Student Examines Views On Walkout



Austin Peng hangs out by the hand wall. Peng discussed his views on the walkout that occurred.

Austin Peng, Cub Reporter

In recent years we’ve seen a sharp rise in school shootings. However the multitude of deaths have yet to deter our NRA backed congress. We witness countless crimes against humanity and we constantly rise to support gun control but to no avail. As teenagers we understand the fear that any day now, any period, hour, or minute a shooter could potentially take our lives as well as our fellow peers and staff. Despite the slight disruption in class, with this walkout we can honor those who have been unjustly murdered and allow our voices to be heard.

Many thought it would’ve been over with Columbine but really it was just the beginning. According to Time magazine, “since 2013 we counted 6 adults and 35 children killed in these types of school shootings, as well as 12 adults and 92 children injured.” In an environment where some consider a sanctity, should the numbers be that high? These children who have been following a routine, seven hours a day, five days a week for years, hoping that eventually the time spent sitting in class and cramming knowledge would pay off in the form of a happy, successful life, never got that chance. As teenagers, we don’t have any children of our own, but we can sympathize with those parents knowing that our own would be crushed if we were to ever prematurely exit this world. In the name of those who have perished, we as fellow students will stand up and assure that change occurs.

As teenagers, we often get looked down upon as insignificant and unimpactful by our predecessors. The experience that they have had seems to trump ours and thus we are deemed in a way that discredits our own knowledge and experience. We however, were born into a time where the environment has been ruined, violence is at a peak, racism is being rejuvenated, and overall lugging tons of baggage that we did not sign up for. We are the future, so why is it that when it’s our turn to voice our opinions, they get shot down so quickly? Furthermore, we were born into the technological age, rather than having to adapt to it. We wield the tools of the future, and whether that may or not be a positive trait, it’s true. The ability to access information is unfathomable due to the abundance of sources. This way we are able to develop our own opinion on topics rather than being spoon fed and brainwashed. Our right to push for change is just as important as our so called “adults.”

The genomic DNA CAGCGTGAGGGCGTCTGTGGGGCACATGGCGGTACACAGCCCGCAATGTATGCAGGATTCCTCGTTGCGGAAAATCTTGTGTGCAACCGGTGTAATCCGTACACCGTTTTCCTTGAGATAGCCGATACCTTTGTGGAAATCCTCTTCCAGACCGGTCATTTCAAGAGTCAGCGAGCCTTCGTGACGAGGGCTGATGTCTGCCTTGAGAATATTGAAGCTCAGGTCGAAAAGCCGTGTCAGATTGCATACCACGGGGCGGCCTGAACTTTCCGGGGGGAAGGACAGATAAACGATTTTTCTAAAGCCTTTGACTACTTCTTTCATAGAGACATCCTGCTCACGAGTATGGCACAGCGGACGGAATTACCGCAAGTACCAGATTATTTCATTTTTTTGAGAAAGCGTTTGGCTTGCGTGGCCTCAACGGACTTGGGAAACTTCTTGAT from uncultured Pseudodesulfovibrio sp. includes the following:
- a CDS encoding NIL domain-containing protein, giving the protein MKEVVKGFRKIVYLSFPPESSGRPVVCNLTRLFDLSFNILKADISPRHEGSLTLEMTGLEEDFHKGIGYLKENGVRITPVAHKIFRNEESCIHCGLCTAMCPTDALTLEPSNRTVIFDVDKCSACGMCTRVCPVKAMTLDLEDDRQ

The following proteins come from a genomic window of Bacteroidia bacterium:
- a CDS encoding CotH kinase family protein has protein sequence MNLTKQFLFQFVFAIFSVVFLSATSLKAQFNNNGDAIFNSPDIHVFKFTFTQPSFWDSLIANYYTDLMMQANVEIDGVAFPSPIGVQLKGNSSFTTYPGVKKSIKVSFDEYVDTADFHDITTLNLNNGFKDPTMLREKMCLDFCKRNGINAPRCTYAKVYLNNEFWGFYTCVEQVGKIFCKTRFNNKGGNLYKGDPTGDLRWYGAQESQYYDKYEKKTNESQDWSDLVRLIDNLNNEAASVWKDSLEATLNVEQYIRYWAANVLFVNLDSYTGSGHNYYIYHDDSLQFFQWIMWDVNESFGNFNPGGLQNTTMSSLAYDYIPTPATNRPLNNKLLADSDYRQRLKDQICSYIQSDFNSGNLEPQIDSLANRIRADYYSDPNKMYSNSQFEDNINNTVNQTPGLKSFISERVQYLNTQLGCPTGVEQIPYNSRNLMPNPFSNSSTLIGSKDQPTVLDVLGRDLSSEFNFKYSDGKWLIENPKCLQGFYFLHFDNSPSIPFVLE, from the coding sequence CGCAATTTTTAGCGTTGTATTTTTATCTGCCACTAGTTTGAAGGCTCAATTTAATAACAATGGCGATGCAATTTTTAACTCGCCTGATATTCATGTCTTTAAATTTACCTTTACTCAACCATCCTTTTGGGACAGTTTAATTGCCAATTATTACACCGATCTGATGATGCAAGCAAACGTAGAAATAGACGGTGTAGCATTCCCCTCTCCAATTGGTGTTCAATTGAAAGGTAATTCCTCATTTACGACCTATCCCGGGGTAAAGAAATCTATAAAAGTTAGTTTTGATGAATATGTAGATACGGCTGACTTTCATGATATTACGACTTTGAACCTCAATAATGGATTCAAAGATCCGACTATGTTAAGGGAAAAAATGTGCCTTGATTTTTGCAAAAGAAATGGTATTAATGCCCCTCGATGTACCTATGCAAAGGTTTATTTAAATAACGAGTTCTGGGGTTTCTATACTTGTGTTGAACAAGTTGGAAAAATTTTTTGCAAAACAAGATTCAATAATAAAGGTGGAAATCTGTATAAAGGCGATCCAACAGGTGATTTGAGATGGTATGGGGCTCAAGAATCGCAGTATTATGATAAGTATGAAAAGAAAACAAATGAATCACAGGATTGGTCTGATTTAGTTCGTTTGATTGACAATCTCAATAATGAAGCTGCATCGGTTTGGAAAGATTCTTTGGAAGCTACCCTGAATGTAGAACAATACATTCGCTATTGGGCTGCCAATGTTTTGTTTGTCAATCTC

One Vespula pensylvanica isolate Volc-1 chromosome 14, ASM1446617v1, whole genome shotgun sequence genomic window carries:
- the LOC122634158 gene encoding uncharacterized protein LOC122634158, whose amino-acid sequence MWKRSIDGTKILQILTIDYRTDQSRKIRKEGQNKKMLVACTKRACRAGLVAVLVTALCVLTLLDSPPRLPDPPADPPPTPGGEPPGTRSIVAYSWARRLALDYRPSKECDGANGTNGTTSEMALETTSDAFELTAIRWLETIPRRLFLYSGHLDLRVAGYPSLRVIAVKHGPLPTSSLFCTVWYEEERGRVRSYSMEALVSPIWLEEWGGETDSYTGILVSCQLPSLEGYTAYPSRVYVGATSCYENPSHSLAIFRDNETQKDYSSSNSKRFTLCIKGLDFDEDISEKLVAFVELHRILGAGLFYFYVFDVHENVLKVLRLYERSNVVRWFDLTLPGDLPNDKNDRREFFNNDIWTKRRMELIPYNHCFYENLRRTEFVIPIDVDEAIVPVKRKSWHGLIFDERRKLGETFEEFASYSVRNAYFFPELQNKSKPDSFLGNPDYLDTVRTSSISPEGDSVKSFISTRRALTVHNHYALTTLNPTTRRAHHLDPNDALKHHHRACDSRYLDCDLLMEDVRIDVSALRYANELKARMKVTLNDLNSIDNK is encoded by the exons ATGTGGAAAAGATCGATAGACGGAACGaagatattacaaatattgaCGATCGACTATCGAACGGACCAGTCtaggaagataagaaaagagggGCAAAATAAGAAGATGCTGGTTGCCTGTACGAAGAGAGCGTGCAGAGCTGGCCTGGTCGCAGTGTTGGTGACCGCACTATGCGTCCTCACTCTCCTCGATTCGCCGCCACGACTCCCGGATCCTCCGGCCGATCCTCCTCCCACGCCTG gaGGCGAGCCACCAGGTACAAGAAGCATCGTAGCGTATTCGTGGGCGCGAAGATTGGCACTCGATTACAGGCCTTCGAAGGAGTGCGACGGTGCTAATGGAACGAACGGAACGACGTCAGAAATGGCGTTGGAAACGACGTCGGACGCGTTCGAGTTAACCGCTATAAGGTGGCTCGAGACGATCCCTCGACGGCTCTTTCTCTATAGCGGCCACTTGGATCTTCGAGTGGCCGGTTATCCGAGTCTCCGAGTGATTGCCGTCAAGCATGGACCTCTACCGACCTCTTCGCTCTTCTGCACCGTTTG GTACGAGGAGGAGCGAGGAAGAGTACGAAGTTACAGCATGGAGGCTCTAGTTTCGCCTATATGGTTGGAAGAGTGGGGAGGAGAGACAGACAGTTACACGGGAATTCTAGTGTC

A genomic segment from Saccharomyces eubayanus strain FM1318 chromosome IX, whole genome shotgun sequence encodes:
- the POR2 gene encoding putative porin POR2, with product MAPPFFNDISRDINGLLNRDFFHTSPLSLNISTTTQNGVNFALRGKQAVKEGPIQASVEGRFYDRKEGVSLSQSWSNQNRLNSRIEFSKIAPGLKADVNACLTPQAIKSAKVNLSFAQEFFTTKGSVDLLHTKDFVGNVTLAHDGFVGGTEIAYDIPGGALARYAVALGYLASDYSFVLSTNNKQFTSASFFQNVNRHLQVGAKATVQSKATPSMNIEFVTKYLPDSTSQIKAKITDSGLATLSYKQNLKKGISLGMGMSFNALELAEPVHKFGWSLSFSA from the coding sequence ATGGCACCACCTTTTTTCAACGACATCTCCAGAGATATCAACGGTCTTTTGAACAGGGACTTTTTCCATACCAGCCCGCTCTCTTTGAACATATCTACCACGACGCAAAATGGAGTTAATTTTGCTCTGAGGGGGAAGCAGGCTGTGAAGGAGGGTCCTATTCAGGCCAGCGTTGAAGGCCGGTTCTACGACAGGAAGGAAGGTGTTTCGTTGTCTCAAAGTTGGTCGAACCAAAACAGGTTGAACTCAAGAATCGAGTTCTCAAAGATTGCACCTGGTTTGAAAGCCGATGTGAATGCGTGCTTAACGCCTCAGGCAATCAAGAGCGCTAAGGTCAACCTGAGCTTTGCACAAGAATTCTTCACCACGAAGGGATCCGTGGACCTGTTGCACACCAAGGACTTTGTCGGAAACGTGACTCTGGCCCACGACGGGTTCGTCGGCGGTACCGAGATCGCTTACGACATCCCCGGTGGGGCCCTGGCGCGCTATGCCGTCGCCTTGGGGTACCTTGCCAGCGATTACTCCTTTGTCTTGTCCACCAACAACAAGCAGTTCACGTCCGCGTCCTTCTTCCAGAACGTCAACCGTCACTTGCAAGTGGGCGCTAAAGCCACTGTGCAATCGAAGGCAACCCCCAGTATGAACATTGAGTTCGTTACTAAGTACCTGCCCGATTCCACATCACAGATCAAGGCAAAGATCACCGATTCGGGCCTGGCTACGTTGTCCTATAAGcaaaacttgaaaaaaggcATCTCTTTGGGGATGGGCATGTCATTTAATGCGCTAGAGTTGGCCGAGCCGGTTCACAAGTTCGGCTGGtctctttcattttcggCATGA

With this walkout, there are tons that believe that this will take away from our education and disrupt the learning environment. Well, if there was a school shooting that occurred, would that not also be a disruption of learning? More so than 17 minutes of honor and respect to the fallen?

Also, how much learning is done in 17 minutes? Not enough that it is so detrimental we could never catch up. If walking out harms our education and deserves the disapproval of others, what about the students who skip whole days, or sleep in class, or spend it all playing on their phones? Or cleanings at the dentist? It takes longer than 17 minutes, so how come we don’t have radical opposition to dental cleanings? Yes it’s absurd, but that’s what some of these arguments sound like.

Gun violence is such a harmful aspect of the world. These tools that were meant to protect us, are the ones that end up killing us. We’ve had enough at this point, and things need to change. Even if legislation doesn’t occur just yet, our voices will be heard. We will be on the news, and we will leave an impact. To those students taken too early, this one’s for you. To those adults who oppose us, or perceive us from a pedestal, this one’s also for you. Enough is enough.